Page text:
Krush kicks off 2012 with Krush.15 at Korakuen Hall in Tokyo. Headlining the event are two title fights, with 55kg champion Shota Takiya defending his title against ISKA World Bantamweight champion Nobuchika Terado and 60kg champ Hirotaka Urabe taking on Naoki Ishikawa. This post will analyze the former of the two to see how these fighters stack up against each other.
Shota Takiya (c): 17-4-0 (11 KO) // 22 years old // 161 cm(5'4")
Nobuchika Terado: 27-7-1 (12 KO) // 31 years old // 166 cm(5'5")
Both fighters began their careers under the All Japan Kickboxing Federation banner, but Terado's career started 4 years before Takiya's. Takiya started out his career with 7 straight pro wins, including an amateur win under the K-1 Koshien banner, before losing for the first time in his young career in the finals of an AJKF Bantamweight tournament to determine who ended up being the final AJKF Bantamweight champ. The man he squared off with that night was none other than his opponent on Monday, Nobuchika Terado. After that fight, Takiya went a pedestrian 3-3 with losses to Ryuya Kusakabe and Koya Urabe before rattling off 8 straight wins and capturing the Krush 55kg title with a win over Kusakabe in a rematch. Currently, Takiya is one of the hottest fighters in Japan and is tearing through opponents with 5 of those 8 wins coming via stoppage. Most recently, Takiya battered the UK's Damien Trainor over the course of 2 rounds before finishing the fight with a jumping left knee at the beginning of the 3rd. Terado has been a top fighter at 55kg since his entrance in the sport and despite his age, has proved to be a tough matchup for anyone. Since his first meeting with Takiya back in 2009, Terado is 7-2 with 4 stoppages. His most recent loss was in the quarterfinals of the Krush 55kg tournament that Takiya won where Terado was dragged into a brawl with the aforementioned Ryuya Kusakabe. In that fight, Terado was overwhelmed by Kusakabe's speed and power, getting knocked down 3 times and losing a decision despite knocking down Kusakabe once himself. His most recent fight was a win over Brit Kieran McAskill for the ISKA World Bantamweight title in which Terado scored 5 knockdowns, mostly due to leg kicks.
Shota Takiya's biggest strengths are his power and explosiveness. When he throws, he tends to throw a lot and in combination and if even one of those shots land, particularly his big left hand, it could be the end of the night for Terado. Other offensive tools that Takiya possesses are his powerful jumping left knee and his front kick. Takiya has recorded 3 knockouts with his front kick and 3 with his jumping knee. Takiya's biggest weaknesses are his propensity to get hit and his lack of offense from a distance. Takiya's explosive offensive style leaves a lot of holes in his defense and his brawling style has made him more likely to take one to give one. He also lacks offense when he is successfully neutralized at range. This would be a positive for Terado whose best offense comes when he controls the range and is able to close the distance and land with combinations. However, Terado has shown that he is unable to control range against pressure fighters and if he is unable to get into his rhythm, there is a likelihood he will be bested. Other tools that Terado possesses are his counter-punching complimented by his head movement and his leg kicks at range. When Terado fights his best, he keeps his opponents on the end of his leg kicks, then makes his opponent miss and lands a counter shot or combination that often hurts his opponent. As I mentioned earlier, he struggles when his opponent constantly comes forward and he often lets himself get drawn into a brawl, like he did against Ryuya Kusakabe who outgunned him and unfortunately for Terado, Kusakabe was outgunned by Takiya in their second affair.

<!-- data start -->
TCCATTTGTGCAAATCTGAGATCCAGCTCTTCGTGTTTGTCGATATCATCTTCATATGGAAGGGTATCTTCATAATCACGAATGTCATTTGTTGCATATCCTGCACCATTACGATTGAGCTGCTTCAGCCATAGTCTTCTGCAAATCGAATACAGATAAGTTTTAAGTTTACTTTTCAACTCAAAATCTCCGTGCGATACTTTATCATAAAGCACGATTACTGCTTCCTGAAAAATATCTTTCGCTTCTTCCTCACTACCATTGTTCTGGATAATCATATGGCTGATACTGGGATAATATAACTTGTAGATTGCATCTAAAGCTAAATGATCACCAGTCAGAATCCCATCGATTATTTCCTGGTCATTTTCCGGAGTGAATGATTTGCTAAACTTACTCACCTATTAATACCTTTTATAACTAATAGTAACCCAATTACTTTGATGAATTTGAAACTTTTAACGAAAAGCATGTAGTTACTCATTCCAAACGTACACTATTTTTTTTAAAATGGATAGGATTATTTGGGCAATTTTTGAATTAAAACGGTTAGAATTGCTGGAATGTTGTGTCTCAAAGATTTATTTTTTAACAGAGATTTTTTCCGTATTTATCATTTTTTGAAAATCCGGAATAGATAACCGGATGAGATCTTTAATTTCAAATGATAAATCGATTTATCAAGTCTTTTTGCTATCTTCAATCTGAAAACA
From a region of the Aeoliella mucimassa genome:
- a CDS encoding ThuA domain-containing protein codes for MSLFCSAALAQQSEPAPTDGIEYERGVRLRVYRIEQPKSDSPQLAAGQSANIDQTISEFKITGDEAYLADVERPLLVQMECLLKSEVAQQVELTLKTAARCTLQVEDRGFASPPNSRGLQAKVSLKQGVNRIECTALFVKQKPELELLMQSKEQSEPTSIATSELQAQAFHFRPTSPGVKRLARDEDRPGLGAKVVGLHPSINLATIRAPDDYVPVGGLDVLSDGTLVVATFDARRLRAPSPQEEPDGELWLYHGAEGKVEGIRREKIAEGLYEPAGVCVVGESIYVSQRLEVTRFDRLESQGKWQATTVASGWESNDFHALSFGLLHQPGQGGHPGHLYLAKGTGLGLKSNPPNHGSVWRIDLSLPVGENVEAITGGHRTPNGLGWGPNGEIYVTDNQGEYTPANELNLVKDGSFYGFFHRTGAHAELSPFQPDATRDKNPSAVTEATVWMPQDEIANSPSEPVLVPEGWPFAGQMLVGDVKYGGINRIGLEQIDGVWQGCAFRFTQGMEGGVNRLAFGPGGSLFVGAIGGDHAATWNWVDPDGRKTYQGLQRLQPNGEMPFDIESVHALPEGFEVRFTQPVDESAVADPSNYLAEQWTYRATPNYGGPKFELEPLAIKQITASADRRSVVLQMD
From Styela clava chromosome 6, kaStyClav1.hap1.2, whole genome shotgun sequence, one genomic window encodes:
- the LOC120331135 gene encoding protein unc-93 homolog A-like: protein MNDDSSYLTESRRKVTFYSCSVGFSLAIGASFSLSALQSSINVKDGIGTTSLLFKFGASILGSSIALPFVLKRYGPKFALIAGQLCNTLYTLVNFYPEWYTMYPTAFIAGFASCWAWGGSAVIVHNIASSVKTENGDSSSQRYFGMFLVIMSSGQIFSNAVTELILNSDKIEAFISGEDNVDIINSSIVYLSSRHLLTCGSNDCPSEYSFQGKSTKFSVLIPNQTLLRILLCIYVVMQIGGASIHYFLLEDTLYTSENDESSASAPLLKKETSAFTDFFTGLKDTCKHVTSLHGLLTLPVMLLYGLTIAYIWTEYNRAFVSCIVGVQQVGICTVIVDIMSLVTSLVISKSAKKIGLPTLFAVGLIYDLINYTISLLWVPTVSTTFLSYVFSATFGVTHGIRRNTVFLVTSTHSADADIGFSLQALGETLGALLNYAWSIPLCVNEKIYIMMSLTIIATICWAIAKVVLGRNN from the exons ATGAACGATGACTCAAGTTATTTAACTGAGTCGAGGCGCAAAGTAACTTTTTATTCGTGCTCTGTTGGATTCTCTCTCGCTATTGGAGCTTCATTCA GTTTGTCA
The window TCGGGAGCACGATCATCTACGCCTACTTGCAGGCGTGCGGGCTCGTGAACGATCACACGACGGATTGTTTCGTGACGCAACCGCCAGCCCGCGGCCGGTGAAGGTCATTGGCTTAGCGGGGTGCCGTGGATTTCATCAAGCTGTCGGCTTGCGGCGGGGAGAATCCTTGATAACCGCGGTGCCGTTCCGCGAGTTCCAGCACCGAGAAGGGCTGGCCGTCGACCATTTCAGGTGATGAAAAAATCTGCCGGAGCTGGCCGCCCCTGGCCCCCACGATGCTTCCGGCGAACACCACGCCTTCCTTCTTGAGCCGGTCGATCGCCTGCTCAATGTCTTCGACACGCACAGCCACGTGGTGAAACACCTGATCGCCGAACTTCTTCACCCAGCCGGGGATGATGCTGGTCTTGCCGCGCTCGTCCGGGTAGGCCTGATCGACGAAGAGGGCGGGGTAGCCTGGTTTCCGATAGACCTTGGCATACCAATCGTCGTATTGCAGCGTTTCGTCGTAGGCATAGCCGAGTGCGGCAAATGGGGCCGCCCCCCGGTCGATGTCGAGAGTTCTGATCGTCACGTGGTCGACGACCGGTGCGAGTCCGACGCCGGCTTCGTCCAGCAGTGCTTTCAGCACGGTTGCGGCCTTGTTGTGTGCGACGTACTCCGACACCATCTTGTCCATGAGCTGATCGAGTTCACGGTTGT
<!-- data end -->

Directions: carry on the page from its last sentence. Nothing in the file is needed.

Takiya's key to victory is to constantly come forward and pressure Teardo, making him uncomfortable. If Takiya continues to come forward and throw with power and speed, he will eventually tag Terado, who, when pressured, often forgets to utilize his head movement. Once he is hurt, Terado often commits to a brawl and if that should happen, Takiya will likely score yet another stoppage victory. Terado's key to victory is movement. If he moves constantly and stays on the outside of the ring, he will be able to keep Takiya at a distance and neutralize Takiya's offense. Though he has been unable to do this against pressure fighters, if Terado combines his leg kicks with head movement, Takiya will leave himself open for counters that Terado can capitalize on. If he can pounce when Takiya makes mistakes and keep Takiya off of him, Terado could see himself walking away with a decision victory.
If I had to pick, I'd take Takiya in the rematch by stoppage. He holds the advantages in speed, power and explosiveness and I believe he has more offensive tools and ways to finish the fight. Terado's last two losses have come to faster, more powerful fighters and that is exactly what Takiya is. Everything I've seen of Terado has suggested that he cracks under offensive pressure and that is what Takiya does best.
Fight videos of both fighters after the break